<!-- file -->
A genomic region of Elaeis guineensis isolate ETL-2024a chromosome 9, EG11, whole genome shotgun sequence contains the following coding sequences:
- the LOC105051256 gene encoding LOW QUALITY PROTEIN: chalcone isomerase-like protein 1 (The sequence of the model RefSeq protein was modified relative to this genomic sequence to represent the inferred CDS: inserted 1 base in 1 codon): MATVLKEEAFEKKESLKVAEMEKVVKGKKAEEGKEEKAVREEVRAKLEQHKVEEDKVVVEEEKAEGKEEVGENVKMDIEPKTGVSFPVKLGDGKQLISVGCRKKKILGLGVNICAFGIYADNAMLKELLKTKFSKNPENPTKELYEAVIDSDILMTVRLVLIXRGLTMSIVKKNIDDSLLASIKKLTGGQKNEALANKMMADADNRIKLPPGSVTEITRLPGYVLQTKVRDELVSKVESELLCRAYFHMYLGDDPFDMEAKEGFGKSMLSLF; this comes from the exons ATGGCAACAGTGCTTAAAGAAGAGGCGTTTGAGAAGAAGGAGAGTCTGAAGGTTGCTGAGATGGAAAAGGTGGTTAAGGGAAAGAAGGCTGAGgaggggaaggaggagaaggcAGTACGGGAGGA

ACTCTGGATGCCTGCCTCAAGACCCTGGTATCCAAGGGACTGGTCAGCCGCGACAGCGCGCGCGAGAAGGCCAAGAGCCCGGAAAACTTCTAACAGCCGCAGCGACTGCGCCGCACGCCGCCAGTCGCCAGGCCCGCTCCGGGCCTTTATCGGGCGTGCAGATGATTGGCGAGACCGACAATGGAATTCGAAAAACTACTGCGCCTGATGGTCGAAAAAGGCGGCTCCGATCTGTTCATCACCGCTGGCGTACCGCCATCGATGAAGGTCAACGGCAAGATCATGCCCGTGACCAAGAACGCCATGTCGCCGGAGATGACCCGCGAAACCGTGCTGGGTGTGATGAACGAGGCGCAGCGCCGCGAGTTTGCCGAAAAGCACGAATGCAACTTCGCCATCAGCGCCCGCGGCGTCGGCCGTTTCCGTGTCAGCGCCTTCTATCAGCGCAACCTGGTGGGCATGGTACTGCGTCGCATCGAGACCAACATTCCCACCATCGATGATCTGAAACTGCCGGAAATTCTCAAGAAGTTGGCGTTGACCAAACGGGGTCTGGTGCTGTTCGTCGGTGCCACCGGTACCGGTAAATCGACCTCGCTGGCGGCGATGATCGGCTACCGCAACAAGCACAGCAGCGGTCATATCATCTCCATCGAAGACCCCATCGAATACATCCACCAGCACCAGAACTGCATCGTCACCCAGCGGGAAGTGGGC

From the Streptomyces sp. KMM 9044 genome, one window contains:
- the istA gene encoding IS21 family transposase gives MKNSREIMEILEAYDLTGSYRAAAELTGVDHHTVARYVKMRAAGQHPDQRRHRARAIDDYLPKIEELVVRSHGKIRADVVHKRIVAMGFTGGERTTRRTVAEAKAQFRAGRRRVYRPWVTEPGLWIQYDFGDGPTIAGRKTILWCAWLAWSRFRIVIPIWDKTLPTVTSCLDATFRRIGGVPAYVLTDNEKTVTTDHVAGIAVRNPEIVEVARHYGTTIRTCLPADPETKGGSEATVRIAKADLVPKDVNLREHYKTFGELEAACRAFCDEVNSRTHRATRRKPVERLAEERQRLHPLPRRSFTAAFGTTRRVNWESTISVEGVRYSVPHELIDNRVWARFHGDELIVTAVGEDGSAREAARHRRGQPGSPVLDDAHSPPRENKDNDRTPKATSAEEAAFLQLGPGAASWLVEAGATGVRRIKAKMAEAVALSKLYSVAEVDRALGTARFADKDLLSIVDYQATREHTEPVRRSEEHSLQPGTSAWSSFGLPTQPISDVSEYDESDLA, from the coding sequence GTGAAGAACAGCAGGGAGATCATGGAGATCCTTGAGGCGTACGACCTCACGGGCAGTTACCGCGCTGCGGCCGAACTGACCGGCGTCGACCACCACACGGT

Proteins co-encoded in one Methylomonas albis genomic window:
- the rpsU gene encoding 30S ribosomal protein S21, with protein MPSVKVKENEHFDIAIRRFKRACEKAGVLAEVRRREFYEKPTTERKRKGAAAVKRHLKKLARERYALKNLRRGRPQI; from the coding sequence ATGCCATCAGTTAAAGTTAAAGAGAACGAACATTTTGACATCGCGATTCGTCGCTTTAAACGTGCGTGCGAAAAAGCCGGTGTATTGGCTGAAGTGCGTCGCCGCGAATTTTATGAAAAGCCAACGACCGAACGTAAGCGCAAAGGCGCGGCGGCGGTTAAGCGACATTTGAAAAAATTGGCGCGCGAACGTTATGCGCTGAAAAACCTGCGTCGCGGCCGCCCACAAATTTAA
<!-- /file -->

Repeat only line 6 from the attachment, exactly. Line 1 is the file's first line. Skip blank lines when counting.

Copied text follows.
Proteins co-encoded in one Methylomonas albis genomic window: